The Competitive Impact of School Choice

A reader asks, in response to a post about a study show school choice in Ohio had a competitive benefit to public schools,

Do you have any research comparing the effectiveness of vouchers vs. the effectiveness of tax credit programs such as the PA EITC?

The PA EITC seems to be a poor substitute as it is limited by the legislature, fails to provide universal school choice, relies on corporate level taxation (and PIT paid by s-corp shareholders and partners), limits school choice to low income households and worst of all, is administered by the Department of Community and Economic Development—a travesty that should be eliminated.

Seems we can do better. I’d appreciate seeing data comparing tax credits to vouchers.

She is correct in all the shortcomings of the EITC. It ranks relatively low in the Friedman Foundation’s ranking of school choice programs, based on its low purchasing power and limited funding – it covers a small percentage of the cost of private schools and serves a very small percentage of PA students.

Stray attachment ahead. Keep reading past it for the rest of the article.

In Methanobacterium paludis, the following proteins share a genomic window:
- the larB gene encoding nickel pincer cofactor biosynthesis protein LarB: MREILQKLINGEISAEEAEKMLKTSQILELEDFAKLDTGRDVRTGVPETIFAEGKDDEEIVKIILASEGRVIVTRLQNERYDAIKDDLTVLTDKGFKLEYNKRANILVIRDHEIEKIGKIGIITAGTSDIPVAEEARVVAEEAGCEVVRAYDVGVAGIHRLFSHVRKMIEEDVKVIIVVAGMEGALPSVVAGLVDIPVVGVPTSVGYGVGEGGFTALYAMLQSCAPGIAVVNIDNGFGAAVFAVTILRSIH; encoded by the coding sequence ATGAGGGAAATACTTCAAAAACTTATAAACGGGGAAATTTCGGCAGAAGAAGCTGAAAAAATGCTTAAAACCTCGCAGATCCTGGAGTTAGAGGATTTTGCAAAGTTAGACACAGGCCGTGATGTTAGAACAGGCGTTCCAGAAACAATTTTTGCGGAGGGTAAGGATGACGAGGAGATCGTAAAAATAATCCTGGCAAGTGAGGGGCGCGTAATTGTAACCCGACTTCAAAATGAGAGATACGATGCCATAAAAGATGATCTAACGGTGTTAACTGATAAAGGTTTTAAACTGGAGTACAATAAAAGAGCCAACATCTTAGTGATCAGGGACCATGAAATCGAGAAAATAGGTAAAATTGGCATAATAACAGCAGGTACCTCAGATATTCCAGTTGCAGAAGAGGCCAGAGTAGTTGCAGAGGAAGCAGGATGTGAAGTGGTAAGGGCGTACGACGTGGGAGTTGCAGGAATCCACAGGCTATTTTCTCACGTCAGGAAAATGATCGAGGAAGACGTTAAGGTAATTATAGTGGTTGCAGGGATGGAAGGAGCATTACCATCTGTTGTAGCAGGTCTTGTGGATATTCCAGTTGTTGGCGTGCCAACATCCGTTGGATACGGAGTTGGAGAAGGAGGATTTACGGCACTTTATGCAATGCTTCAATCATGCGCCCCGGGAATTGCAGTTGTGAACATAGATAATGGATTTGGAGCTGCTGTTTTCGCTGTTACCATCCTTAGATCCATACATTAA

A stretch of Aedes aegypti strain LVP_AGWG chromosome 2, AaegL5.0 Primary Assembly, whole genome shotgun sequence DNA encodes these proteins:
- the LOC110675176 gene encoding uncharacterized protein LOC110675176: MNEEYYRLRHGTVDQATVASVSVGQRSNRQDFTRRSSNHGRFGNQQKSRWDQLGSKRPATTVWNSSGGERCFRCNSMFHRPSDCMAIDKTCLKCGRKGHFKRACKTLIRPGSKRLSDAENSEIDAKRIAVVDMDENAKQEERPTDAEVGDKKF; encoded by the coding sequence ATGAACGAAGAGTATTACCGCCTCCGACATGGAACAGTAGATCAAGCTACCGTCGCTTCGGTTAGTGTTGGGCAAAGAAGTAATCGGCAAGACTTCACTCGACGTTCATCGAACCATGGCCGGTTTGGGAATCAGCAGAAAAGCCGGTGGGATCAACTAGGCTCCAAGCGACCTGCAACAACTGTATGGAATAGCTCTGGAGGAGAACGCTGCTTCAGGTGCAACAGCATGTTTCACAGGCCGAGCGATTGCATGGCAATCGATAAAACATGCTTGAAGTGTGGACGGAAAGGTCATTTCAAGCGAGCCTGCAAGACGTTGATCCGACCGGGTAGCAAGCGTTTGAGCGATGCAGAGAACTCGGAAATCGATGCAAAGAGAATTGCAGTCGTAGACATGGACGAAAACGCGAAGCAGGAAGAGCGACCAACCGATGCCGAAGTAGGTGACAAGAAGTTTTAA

However, new studies of both the Ohio program and the Milwaukee program indicate a competitive benefit on public schools, though these programs are also limited – Ohio by funding and to students in failing public schools, and Milwaukee by a cap on scholarships and to low-income students.

Obviously a universal program with greater buying power would have a far great effect.

There is also a long-standing debate over vouchers vs. tax credits, some of which focuses on the political expediency, but there is also discussion of the effects. Adam Schaeffer’s podcast from Cato give an overview of this topic.

I am not aware of any studies of the competitive impact of the EITC, or an analysis of participant outcomes scores, nor of other similar tax credit programs. I will see if I can’t find more on this end.